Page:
because my mom would be like, “Hi. You can talk to me”.

Brooke
Wow! That’s

I’m just kind of flabbergasted.

Dani
Yeah. it’s really frustrating.

Brooke
Yeah, yeah.

Dani
And when I was older, I definitely would be like, Oh, you can ask my mom.

Brooke
Right.

Dani
She’s right here.

Brooke
Yeah.

Dani
She’s the head of our family. So you can ask her.

Brooke
She’s our pack leader.

Dani
Exactly. Don’t fuck with her.

Brooke
Yeah.

Dani
And for the most part, I mean, you could tell people didn’t mean ill by it. But it would happen almost every time we went out to dinner and said I could see that that was really wearing on my mom. And so sometimes she would handle it with a lot of grace and other time she’d be like, hey, you can talk to me.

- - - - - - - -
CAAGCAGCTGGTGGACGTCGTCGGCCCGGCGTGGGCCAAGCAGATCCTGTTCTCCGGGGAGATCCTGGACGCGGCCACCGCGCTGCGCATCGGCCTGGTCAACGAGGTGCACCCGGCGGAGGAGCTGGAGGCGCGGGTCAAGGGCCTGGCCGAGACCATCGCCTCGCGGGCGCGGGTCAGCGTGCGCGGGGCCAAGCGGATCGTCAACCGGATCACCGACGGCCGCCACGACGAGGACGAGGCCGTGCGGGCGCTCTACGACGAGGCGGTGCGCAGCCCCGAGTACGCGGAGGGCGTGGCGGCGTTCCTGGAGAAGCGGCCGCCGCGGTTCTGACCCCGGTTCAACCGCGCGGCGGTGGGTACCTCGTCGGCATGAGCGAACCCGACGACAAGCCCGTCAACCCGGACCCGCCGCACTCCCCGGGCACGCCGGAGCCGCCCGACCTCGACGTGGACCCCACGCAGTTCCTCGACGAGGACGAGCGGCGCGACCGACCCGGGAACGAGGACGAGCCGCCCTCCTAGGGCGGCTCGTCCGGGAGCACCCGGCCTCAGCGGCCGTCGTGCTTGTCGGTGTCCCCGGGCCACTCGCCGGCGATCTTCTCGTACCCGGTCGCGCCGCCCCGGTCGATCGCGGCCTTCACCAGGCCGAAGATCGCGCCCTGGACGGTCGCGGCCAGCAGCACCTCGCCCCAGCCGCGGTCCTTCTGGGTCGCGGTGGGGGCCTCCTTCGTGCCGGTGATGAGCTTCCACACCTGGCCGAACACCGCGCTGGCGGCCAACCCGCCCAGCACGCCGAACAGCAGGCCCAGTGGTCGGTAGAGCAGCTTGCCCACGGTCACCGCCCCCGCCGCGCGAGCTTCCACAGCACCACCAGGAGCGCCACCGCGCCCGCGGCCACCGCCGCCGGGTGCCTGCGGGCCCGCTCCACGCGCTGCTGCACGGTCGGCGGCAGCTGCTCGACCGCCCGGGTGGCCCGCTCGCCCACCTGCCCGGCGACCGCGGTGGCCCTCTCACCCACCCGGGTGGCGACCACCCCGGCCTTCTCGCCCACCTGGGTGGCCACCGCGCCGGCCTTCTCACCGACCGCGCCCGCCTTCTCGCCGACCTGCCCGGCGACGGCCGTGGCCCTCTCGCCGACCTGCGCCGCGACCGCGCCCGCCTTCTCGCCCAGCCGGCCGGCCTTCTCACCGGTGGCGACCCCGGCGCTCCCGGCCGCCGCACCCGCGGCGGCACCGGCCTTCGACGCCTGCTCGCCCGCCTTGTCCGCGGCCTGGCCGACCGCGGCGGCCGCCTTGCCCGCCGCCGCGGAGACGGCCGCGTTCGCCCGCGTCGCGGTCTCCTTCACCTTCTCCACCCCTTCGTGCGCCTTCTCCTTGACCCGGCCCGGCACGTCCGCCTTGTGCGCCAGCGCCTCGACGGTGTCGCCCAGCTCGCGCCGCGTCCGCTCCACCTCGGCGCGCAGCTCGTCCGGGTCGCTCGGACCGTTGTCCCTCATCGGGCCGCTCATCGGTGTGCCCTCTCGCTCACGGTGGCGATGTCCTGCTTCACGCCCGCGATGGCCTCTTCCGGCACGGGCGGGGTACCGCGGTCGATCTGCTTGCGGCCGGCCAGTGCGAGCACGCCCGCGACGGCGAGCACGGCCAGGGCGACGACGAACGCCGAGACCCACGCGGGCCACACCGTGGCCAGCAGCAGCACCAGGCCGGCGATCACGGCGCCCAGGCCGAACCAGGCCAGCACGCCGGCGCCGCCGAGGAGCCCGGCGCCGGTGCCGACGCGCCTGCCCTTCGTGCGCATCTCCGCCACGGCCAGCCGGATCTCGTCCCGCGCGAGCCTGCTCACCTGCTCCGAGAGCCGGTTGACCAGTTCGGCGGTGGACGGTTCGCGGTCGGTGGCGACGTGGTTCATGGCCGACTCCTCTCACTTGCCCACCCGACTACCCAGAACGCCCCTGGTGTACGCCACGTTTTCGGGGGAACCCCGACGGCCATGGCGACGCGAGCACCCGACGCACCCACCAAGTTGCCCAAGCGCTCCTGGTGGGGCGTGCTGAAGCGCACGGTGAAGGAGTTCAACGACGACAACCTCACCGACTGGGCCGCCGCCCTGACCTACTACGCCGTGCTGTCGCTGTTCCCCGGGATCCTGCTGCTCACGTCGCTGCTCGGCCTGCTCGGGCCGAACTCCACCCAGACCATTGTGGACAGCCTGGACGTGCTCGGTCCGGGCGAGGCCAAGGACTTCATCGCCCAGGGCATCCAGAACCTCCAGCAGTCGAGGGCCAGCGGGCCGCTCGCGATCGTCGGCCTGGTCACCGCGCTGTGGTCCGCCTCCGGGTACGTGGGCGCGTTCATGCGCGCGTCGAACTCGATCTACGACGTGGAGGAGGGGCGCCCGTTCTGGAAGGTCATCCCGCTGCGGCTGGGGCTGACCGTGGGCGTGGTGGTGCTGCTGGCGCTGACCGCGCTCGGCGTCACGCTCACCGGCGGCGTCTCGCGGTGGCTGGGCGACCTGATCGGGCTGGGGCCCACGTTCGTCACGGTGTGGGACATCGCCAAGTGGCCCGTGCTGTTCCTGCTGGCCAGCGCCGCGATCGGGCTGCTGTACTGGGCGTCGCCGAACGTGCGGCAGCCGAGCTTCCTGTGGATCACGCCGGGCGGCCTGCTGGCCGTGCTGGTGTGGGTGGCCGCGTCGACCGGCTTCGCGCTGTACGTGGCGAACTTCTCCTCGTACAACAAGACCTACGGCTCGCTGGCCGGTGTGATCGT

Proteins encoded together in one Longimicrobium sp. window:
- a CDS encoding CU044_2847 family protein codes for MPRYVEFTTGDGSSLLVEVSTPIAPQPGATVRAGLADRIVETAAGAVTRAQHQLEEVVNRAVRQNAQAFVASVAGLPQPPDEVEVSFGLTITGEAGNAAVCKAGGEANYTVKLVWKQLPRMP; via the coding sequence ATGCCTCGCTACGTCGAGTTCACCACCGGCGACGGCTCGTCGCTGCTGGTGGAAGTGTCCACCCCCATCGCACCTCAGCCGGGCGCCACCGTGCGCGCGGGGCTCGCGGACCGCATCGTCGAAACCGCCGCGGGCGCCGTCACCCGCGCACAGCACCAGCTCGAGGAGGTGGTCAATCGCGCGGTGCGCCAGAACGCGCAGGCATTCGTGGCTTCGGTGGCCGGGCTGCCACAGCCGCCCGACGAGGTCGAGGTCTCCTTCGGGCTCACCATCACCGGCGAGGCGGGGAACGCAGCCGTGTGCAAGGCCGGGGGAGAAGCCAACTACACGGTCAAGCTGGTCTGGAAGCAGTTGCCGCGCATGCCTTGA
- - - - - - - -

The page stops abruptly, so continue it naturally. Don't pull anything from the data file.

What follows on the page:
Brooke
Right.

Dani
I’m right here. Thank you.

Brooke
Yeah.

Dani
My mom never sounds like that. That’s just me interpreting her tone.

All right. And so a little footnote here, too, because I’m likely to get some questions. So in case anyone is wondering, yes, my mother physically birth me and my brother and little science lesson, perhaps what’s super cool about the endocrine system and reproduction is that even when someone with a uterus can’t physically push during birth, the brain is sending oxytocin to the uterus anyway. And that hormone oxytocin is going to cause the uterus to contract, which helps push the baby out. So yes, my brother and I really came out of my mom’s vagina, and I don’t care if I’m over sharing because a lot of women with spinal cord injuries to this day are told they can’t have kids and it’s a fucking lie.

So if you’re out there and you want to have babies, just because you have a spinal cord injury doesn’t mean you can’t.

Enjoy.